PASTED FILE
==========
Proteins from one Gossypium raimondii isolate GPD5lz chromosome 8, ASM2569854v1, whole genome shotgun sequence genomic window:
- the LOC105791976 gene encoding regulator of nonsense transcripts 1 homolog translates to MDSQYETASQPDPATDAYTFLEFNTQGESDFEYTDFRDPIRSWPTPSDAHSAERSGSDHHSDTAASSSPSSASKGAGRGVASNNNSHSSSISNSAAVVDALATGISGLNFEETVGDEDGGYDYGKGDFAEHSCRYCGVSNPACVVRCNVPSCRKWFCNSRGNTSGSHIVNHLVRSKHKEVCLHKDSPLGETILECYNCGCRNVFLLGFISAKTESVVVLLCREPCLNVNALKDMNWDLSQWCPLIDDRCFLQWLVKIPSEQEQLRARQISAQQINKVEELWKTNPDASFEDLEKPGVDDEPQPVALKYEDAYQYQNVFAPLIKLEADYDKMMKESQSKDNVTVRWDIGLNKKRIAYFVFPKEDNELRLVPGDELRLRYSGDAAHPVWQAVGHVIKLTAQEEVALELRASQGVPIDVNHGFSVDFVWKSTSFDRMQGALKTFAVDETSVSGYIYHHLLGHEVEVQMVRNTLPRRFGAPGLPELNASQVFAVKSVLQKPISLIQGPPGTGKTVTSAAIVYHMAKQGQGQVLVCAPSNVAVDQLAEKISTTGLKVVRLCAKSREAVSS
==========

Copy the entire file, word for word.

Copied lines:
Proteins from one Gossypium raimondii isolate GPD5lz chromosome 8, ASM2569854v1, whole genome shotgun sequence genomic window:
- the LOC105791976 gene encoding regulator of nonsense transcripts 1 homolog translates to MDSQYETASQPDPATDAYTFLEFNTQGESDFEYTDFRDPIRSWPTPSDAHSAERSGSDHHSDTAASSSPSSASKGAGRGVASNNNSHSSSISNSAAVVDALATGISGLNFEETVGDEDGGYDYGKGDFAEHSCRYCGVSNPACVVRCNVPSCRKWFCNSRGNTSGSHIVNHLVRSKHKEVCLHKDSPLGETILECYNCGCRNVFLLGFISAKTESVVVLLCREPCLNVNALKDMNWDLSQWCPLIDDRCFLQWLVKIPSEQEQLRARQISAQQINKVEELWKTNPDASFEDLEKPGVDDEPQPVALKYEDAYQYQNVFAPLIKLEADYDKMMKESQSKDNVTVRWDIGLNKKRIAYFVFPKEDNELRLVPGDELRLRYSGDAAHPVWQAVGHVIKLTAQEEVALELRASQGVPIDVNHGFSVDFVWKSTSFDRMQGALKTFAVDETSVSGYIYHHLLGHEVEVQMVRNTLPRRFGAPGLPELNASQVFAVKSVLQKPISLIQGPPGTGKTVTSAAIVYHMAKQGQGQVLVCAPSNVAVDQLAEKISTTGLKVVRLCAKSREAVSS